IT alignment with business objectives is one of the hot topics in business circles today. This book excerpt provides an overview of what the authors call “capability cases”, which claim to provide a systematic way to translate business vision into effective system designs and plans.
Good quality assurance (QA) is not only about testing and technologies involved, but also about processes, methods, and approaches. This article looks at the principles that apply to QA for all software development projects. The article includes some excellent commentary/feedback.
This article provides an overview of the common causes of software project failure and the consequences of such failure. It goes on to talk about how the risks of such failure can be properly mitigated.
This is a blog dedicated to a wide variety of software testing topics. One of the nicest features is that it is more focused on testing methodology than on test automation, but the later is well represented.
The self-aggrandizing title aside, this article is a very good overview of XML and where it fits into the development landscape. The article provides nice, non-technical explanation of XML and how it is used for data management in web services.
This site provides links to over 30 “cheat sheets” for various development topics, including web development, programming languages, databases, and more.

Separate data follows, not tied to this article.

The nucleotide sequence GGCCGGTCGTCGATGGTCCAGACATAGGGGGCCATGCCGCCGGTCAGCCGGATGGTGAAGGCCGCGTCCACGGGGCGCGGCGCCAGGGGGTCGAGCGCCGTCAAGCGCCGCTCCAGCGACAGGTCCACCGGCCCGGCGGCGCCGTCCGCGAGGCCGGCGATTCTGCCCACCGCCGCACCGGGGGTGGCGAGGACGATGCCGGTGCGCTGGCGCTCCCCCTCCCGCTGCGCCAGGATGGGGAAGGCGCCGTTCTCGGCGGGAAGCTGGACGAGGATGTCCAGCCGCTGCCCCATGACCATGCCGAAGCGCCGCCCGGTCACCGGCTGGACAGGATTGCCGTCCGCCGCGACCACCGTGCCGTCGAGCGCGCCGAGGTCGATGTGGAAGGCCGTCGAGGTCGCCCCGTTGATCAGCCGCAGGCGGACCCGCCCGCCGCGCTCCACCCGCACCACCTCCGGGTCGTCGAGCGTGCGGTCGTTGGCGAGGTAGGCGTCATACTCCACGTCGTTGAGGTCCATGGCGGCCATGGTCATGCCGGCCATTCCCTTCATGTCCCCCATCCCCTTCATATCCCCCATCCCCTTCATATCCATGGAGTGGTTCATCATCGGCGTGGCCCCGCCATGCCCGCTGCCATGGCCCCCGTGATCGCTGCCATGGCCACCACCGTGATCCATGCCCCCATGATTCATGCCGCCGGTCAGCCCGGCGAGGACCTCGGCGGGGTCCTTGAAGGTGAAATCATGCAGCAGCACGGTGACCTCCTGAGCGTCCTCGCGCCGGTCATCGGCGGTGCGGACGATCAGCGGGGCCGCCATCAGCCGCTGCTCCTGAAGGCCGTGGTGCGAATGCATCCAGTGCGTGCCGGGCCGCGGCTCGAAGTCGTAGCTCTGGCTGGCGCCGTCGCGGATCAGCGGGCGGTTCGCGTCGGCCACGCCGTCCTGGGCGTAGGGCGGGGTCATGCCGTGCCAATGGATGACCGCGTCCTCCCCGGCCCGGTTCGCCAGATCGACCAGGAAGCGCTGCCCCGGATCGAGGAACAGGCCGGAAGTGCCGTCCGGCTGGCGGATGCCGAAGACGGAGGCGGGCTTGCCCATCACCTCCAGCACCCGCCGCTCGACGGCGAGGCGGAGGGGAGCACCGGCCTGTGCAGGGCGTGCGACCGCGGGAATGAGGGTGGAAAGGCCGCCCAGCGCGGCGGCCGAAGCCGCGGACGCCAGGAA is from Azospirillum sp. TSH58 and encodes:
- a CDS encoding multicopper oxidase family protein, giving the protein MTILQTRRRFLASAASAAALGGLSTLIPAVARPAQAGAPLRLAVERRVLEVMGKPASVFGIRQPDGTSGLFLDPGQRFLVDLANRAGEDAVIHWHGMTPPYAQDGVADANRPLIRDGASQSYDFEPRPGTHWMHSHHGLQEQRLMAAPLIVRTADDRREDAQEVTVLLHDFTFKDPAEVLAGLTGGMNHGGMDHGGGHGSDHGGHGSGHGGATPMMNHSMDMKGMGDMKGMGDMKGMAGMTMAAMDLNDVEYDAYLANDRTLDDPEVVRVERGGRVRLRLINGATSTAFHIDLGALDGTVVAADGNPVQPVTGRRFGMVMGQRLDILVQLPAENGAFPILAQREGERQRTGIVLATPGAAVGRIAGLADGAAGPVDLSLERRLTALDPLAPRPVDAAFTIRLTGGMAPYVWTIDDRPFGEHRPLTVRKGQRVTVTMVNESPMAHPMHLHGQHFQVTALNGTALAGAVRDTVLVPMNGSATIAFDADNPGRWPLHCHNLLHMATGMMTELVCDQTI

This article presents over two dozen tips from writing better SQL statements for Oracle database systems. The hints range from the simple to the sublime.
This comprehensive article, based on the author’s thorough review of available literature on the topic, gives some nice guidelines on commenting source code, including examples. The article is very generous in that provides a number of different strategies with the advantages and disadvantages of each.
With all of the recent discussion and commentary about service-oriented architectures (SOA), sometimes it’s difficult to know exactly what SOA is. This simple article tries to provide some needed context on this topic.
This new salary survey for development professionals and management shows some modest gains over 2004. Overall, application developer salaries were up, while system administration salaries were down.
Often, learning to programming is not the most intuitive of tasks. A software developer has created a children’s board game to help teach the logical skills necessary for developing good programmers.